In addition to these amenities provided directly through state parks department visitors may also take advantage numerous privately-owned marinas situated nearby offering additional services like bait shops tackle stores further enhancing overall experience had here whether just passing through spending entire weekend away hustle bustle city life!

Lake Loramie State Park is located near Celina, Piqua and Saint Marys

There are several picnic areas located around the lake. Grills, restrooms and drinking water are provided. Two shelterhouses are available, for reservations contact the park office.
The hiking opportunities at Lake Loramie include more than eight miles of trail. A portion of the trail system follows the Miami-Erie Canal from the park to Delphos. This route is also a part of the Buckeye Trail and the North Country National Scenic Trail.
Be aware, biking options are limited. Paved roads within the park offer a safe option for casual cycling.

For mountain bikers seeking adventure, there aren't any specific trails designed in this area.

Cyclists should exercise caution when sharing roadways with vehicles and pedestrians to ensure safety.

Remember that helmets are strongly recommended while riding bikes on these paths or anywhere else inside the premises.

Nighttime bicycling is not advised due to low visibility conditions; daytime rides would be safer and more enjoyable.

Please note: There's no bike rental service available here so bring your own equipment if you plan on cycling.
The park offers a variety of birding options, with its diverse habitats attracting numerous species. The wetlands and marsh areas are home to waterfowl such as ducks, geese and herons while the wooded regions attract songbirds like warblers or woodpeckers. Birdwatchers can also spot raptors including hawks and eagles in this area. There is an observation tower providing panoramic views for spotting birds from afar along with several trails that allow closer encounters.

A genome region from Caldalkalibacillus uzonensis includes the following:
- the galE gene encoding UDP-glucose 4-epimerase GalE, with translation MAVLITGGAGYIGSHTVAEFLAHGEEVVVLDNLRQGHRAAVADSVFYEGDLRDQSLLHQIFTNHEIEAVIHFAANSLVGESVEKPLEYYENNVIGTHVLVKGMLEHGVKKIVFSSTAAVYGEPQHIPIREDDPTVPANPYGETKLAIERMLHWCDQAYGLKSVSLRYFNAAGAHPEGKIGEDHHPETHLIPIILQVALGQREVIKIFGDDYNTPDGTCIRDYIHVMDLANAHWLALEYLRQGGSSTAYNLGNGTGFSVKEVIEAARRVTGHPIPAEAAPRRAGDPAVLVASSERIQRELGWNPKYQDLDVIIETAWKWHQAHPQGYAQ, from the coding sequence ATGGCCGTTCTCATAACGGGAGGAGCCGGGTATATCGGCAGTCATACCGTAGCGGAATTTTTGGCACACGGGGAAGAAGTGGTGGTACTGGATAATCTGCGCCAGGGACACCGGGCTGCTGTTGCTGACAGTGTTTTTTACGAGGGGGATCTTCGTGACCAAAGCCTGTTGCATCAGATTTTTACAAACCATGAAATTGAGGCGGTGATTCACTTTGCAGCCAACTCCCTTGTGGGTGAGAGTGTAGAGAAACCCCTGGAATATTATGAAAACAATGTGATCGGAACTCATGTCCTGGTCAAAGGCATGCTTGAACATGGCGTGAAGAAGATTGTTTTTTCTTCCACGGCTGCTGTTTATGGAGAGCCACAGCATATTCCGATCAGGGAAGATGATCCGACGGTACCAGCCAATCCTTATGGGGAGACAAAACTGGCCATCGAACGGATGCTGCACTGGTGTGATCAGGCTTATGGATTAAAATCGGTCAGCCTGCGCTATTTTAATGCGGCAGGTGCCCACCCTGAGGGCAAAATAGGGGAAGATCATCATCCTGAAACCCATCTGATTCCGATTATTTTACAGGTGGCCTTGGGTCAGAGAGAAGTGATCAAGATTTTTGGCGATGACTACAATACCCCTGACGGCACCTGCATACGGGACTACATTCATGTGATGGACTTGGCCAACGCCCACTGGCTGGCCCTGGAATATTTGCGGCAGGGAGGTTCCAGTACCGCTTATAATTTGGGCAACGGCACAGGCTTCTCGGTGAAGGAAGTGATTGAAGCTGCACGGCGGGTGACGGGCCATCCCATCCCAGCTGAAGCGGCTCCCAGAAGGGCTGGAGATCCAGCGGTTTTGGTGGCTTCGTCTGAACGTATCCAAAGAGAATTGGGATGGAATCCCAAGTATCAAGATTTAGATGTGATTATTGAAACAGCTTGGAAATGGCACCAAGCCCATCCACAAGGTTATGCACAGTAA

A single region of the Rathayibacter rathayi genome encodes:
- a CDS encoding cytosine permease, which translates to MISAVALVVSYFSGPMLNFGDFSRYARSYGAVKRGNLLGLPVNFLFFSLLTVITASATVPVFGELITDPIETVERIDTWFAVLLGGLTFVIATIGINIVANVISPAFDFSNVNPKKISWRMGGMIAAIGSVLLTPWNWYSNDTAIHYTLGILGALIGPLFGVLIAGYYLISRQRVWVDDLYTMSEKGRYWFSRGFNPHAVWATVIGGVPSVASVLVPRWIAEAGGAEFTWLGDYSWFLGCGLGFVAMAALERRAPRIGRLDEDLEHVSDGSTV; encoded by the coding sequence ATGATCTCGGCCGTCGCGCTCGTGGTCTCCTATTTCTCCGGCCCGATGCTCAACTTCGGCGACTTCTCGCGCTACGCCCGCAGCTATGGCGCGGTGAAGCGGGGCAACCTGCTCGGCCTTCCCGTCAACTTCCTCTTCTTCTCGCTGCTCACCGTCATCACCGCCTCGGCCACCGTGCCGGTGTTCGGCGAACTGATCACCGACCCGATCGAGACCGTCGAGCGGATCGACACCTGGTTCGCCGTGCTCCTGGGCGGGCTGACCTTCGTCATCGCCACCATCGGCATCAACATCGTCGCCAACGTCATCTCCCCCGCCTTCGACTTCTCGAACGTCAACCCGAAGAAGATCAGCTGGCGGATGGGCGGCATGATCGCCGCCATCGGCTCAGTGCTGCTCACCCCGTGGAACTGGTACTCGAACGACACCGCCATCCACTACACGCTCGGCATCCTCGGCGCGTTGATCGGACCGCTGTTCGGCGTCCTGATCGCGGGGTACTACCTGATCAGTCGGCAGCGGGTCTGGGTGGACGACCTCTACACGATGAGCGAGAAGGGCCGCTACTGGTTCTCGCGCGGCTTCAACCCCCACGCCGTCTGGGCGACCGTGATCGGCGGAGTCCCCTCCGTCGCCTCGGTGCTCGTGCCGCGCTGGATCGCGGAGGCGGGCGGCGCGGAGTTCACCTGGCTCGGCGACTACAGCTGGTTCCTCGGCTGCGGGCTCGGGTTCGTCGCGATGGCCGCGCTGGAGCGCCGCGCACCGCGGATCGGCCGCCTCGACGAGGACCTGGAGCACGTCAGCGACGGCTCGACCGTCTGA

Area Attractions
North of Jackson Center on County Road 22 is Gross Woods State Nature Preserve. Gross Woods is managed by the ODNR Division of Natural Areas and Preserves and is one of the least disturbed woods in west-central Ohio. It is also one of the few mixed species swamp forests remaining in this part of Ohio.

Grand Lake St. Marys State Park is within a half-hour drive of Lake Loramie and offers camping, fishing, boating, picnicking and swimming.

For additional information on local attractions, phone the Division of Travel and Tourism at 1-800-BUCKEYE.

Visitor Comments, Memories and Reviews
April 7 our Favorite PLACE by Connie
June 13 Mosquitos by Kentucky,June 12 2011
park review stars; one to five I really loved camping in your park but the bugs were bad hope it gets better by I hope to return then
May 18 hey by hey
park review stars; one to five it was great best for family fun!!!
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Area Campgrounds
Hickory Hill Lakes
7103 Ohio 66
Fort Loramie, OH
Rustic Haven Restaurant
931 Koehn Road
Saint Marys, OH
Kozy Kampground
5134 It's It Road
Celina, OH
Nearby Hotels

4401 Ft. Loramie Swanders Road,Minster, Ohio 45865-9311

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Ohio State Parks